San Rafael, CA –The health of Marin County’s residents is best in the state according to the recently released 2021 County Health Rankings & Roadmaps report. The rankings, produced annually by the Robert Wood Johnson Foundation and the University of Wisconsin Population Health Institute, confirm the critical role that factors such as education, jobs, income, and environment play in how healthy people are and what will impact their health and longevity in the future.
In the new rankings, Marin was No. 1 in health factors and health outcomes among California’s 58 counties. It was the 11th time in 12 years that Marin as been ranked No. 1.
Marin continues to be a top performer in the state and country in the categories of length of life, quality of life, and clinical care. It was No. 2 in health behaviors and No. 3 in social and economic factors.
The County Health Rankings & Roadmaps report also reveals that all counties have areas where they can improve. Marin has one of the worst scores in income inequality (53rd out of 58 counties) and received low grades in housing affordability (26th).
“The rankings echo what we’ve seen in the pandemic: as a county, we’re doing well overall, but our weakness is inequities within Marin.” said Dr Matt Willis, County Public Health Officer. “COVID 19 has deepened differences between groups, and those differences fall along lines of race and income. That’s the work ahead of us as a community, through the pandemic and beyond. When all are able to thrive, that will be real cause for celebration.”
While the County Health Rankings & Roadmap report does not measure COVID-19 cases nor rank risk of the virus spreading in communities, the rankings are helpful in providing local context on factors that impact health. There are differences in health by location and race, due to a legacy of American policies, practices, and systems that favor some groups and disadvantage others, as highlighted in a personal message from Dr. Willis earlier in the pandemic.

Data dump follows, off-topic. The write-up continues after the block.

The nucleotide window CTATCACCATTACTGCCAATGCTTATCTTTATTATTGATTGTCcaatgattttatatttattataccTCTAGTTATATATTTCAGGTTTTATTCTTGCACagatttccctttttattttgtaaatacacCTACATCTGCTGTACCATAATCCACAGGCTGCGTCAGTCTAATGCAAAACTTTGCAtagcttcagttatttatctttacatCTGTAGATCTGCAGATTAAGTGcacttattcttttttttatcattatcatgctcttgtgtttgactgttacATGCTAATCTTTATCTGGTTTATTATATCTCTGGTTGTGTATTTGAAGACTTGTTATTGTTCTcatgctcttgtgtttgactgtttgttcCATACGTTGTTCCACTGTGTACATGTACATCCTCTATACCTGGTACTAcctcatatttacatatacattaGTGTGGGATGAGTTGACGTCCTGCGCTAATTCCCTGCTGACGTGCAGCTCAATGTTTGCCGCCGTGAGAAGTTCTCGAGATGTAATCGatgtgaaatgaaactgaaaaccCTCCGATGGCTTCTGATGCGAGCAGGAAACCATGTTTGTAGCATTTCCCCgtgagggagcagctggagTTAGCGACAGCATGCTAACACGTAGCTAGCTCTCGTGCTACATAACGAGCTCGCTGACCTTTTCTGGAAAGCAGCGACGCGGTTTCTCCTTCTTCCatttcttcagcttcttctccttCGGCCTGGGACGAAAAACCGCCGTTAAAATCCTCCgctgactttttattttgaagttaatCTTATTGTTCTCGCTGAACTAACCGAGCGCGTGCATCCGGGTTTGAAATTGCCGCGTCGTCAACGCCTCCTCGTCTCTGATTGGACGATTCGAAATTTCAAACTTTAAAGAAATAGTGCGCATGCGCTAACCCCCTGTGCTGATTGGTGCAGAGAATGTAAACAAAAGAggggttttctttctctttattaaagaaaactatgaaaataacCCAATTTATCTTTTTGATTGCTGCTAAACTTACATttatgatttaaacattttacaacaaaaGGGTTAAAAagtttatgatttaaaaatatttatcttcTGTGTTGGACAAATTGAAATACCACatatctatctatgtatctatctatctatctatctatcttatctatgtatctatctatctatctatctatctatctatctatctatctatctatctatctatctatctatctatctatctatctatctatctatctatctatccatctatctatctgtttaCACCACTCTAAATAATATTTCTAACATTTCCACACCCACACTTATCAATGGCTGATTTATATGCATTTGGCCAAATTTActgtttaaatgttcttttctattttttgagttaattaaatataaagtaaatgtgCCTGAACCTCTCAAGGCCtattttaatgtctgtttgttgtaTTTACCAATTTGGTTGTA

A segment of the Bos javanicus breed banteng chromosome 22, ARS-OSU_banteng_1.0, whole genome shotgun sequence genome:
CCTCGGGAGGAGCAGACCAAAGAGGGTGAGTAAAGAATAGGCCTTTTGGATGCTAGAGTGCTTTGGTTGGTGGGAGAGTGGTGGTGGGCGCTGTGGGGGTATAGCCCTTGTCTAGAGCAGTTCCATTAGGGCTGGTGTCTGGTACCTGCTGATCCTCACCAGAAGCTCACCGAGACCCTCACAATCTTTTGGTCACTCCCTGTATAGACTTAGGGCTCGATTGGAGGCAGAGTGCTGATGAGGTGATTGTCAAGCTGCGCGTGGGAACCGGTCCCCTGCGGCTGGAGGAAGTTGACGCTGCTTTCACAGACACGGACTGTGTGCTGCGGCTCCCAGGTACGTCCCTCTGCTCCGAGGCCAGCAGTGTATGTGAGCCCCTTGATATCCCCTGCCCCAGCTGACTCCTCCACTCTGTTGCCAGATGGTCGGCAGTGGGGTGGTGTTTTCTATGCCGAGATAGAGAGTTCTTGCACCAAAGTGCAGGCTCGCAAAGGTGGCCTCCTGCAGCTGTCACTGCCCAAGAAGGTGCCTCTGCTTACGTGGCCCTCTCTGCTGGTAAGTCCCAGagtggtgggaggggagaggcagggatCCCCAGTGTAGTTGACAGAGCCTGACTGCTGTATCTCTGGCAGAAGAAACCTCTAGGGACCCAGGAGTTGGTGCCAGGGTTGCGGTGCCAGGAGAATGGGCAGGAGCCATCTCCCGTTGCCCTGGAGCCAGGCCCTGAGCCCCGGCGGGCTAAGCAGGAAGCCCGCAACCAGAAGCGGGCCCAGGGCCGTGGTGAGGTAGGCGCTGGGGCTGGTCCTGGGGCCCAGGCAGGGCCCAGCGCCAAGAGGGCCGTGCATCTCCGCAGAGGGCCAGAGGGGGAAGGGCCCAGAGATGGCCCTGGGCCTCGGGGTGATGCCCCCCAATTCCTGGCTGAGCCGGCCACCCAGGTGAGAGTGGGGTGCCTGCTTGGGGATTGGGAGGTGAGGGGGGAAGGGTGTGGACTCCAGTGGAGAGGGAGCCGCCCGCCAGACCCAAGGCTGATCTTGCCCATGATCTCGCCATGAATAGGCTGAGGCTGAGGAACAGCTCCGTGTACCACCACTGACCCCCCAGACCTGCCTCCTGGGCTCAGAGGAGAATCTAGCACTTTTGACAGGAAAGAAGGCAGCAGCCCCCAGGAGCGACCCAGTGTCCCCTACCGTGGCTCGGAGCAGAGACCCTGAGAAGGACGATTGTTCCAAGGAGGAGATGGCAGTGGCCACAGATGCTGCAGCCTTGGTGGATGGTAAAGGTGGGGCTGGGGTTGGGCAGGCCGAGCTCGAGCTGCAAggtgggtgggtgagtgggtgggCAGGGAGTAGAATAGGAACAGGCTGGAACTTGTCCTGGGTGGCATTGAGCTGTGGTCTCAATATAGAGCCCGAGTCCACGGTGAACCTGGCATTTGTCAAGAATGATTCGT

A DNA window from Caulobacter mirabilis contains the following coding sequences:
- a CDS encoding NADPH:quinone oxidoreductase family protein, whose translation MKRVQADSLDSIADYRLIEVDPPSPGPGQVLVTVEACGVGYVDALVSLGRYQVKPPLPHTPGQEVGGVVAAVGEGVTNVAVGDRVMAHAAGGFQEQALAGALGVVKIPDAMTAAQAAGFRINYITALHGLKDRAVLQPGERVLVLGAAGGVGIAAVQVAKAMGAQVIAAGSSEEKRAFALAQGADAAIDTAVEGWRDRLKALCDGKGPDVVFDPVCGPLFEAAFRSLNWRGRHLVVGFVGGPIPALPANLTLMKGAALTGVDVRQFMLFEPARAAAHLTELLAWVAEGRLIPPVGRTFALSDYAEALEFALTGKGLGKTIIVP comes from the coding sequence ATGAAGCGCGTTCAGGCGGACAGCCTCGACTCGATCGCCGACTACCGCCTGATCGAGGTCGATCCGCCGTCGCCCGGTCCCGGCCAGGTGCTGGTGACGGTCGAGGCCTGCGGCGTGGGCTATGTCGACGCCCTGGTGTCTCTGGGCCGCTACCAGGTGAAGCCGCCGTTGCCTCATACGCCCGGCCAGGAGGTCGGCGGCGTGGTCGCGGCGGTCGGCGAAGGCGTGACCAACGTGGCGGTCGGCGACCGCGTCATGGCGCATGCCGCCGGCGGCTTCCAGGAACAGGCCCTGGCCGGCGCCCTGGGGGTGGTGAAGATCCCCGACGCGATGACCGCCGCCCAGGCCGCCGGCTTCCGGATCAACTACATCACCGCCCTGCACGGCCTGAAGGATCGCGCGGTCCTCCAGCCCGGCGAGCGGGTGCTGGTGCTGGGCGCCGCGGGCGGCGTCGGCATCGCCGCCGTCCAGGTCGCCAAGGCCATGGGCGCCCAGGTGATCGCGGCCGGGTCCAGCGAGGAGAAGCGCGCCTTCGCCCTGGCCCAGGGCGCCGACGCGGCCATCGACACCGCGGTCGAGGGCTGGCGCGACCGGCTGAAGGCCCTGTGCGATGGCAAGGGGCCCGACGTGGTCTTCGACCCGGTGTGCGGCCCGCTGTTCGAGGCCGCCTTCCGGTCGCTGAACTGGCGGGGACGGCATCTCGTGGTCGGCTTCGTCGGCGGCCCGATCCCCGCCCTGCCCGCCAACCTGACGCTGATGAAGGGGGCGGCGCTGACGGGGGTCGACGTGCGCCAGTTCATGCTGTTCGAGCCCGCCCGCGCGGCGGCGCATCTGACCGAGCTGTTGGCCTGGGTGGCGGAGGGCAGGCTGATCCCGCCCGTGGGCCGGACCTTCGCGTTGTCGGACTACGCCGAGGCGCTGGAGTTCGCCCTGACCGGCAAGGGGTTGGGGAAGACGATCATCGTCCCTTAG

The rankings show clear racial disparities in health in Marin. While Marin ranks first in clinical care, these benefits differ among racial groups. For example, mammography rates for African American women are less than half of the rates among white women. These results further inform and reinforce the County’s prioritization of and commitment to advancing racial equity across all its departments and services so that all residents in Marin may flourish.
Another concerning statistic in the study was accidental injury death rates. The leading cause of accidental death in Marin County remains drug overdose, followed by motor vehicle accidents. This is consistent with a chronic pattern of high rates of substance use in Marin. Marin also scores poorly for alcohol-impaired driving deaths (35th), and excessive drinking (48th).
To develop the Rankings, researchers used five measures to assess the level of overall health or “health outcomes” by county: the rate of people dying before age 75; the percentage of people who reported being in fair or poor health; the number of days in poor mental health; and the rate of low-birthweight infants. Researchers then looked at factors that affect people’s health within four categories: health behaviors, clinical care, social and economic factors, and physical environment. Each year the foundation changes the factors evaluated in the rankings to match emerging public health issues.
Visit www.MarinHHS.org for more information or review Marin’s ranking in more detail at CountyHealthRankings.org.